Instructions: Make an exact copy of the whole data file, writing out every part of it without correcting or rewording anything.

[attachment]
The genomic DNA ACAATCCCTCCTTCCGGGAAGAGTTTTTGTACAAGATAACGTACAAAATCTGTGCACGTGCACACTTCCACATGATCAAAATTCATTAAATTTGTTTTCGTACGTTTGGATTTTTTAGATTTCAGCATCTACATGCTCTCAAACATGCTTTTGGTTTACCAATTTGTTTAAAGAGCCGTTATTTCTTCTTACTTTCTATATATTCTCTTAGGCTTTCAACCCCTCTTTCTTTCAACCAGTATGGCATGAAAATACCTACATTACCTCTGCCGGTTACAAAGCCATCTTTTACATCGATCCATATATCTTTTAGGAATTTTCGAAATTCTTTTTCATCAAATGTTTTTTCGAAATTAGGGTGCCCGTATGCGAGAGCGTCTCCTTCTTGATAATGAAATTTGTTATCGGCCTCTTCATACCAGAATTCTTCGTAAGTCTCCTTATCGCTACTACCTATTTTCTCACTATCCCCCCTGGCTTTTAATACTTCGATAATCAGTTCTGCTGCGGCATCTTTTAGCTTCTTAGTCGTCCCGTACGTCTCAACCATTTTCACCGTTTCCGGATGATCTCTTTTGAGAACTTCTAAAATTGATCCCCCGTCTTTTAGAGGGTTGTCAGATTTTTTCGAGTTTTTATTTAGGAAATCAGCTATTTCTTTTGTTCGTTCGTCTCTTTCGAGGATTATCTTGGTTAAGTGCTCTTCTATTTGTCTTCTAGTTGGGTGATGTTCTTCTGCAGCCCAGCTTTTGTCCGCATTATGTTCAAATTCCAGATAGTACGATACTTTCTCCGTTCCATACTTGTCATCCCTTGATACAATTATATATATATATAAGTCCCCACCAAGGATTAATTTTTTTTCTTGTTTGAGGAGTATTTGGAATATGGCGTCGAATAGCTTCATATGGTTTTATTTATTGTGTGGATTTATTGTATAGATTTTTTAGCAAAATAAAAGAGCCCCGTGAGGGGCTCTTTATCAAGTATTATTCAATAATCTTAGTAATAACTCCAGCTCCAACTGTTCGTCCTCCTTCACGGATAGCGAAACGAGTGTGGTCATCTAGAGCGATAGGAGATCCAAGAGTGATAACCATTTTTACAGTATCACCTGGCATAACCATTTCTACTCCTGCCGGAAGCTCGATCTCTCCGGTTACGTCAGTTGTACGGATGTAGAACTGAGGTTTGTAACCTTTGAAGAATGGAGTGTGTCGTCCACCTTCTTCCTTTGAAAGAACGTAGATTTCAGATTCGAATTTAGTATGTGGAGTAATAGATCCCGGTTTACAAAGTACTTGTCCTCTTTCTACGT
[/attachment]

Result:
The genomic DNA ACAATCCCTCCTTCCGGGAAGAGTTTTTGTACAAGATAACGTACAAAATCTGTGCACGTGCACACTTCCACATGATCAAAATTCATTAAATTTGTTTTCGTACGTTTGGATTTTTTAGATTTCAGCATCTACATGCTCTCAAACATGCTTTTGGTTTACCAATTTGTTTAAAGAGCCGTTATTTCTTCTTACTTTCTATATATTCTCTTAGGCTTTCAACCCCTCTTTCTTTCAACCAGTATGGCATGAAAATACCTACATTACCTCTGCCGGTTACAAAGCCATCTTTTACATCGATCCATATATCTTTTAGGAATTTTCGAAATTCTTTTTCATCAAATGTTTTTTCGAAATTAGGGTGCCCGTATGCGAGAGCGTCTCCTTCTTGATAATGAAATTTGTTATCGGCCTCTTCATACCAGAATTCTTCGTAAGTCTCCTTATCGCTACTACCTATTTTCTCACTATCCCCCCTGGCTTTTAATACTTCGATAATCAGTTCTGCTGCGGCATCTTTTAGCTTCTTAGTCGTCCCGTACGTCTCAACCATTTTCACCGTTTCCGGATGATCTCTTTTGAGAACTTCTAAAATTGATCCCCCGTCTTTTAGAGGGTTGTCAGATTTTTTCGAGTTTTTATTTAGGAAATCAGCTATTTCTTTTGTTCGTTCGTCTCTTTCGAGGATTATCTTGGTTAAGTGCTCTTCTATTTGTCTTCTAGTTGGGTGATGTTCTTCTGCAGCCCAGCTTTTGTCCGCATTATGTTCAAATTCCAGATAGTACGATACTTTCTCCGTTCCATACTTGTCATCCCTTGATACAATTATATATATATATAAGTCCCCACCAAGGATTAATTTTTTTTCTTGTTTGAGGAGTATTTGGAATATGGCGTCGAATAGCTTCATATGGTTTTATTTATTGTGTGGATTTATTGTATAGATTTTTTAGCAAAATAAAAGAGCCCCGTGAGGGGCTCTTTATCAAGTATTATTCAATAATCTTAGTAATAACTCCAGCTCCAACTGTTCGTCCTCCTTCACGGATAGCGAAACGAGTGTGGTCATCTAGAGCGATAGGAGATCCAAGAGTGATAACCATTTTTACAGTATCACCTGGCATAACCATTTCTACTCCTGCCGGAAGCTCGATCTCTCCGGTTACGTCAGTTGTACGGATGTAGAACTGAGGTTTGTAACCTTTGAAGAATGGAGTGTGTCGTCCACCTTCTTCCTTTGAAAGAACGTAGATTTCAGATTCGAATTTAGTATGTGGAGTAATAGATCCCGGTTTACAAAGTACTTGTCCTCTTTCTACGT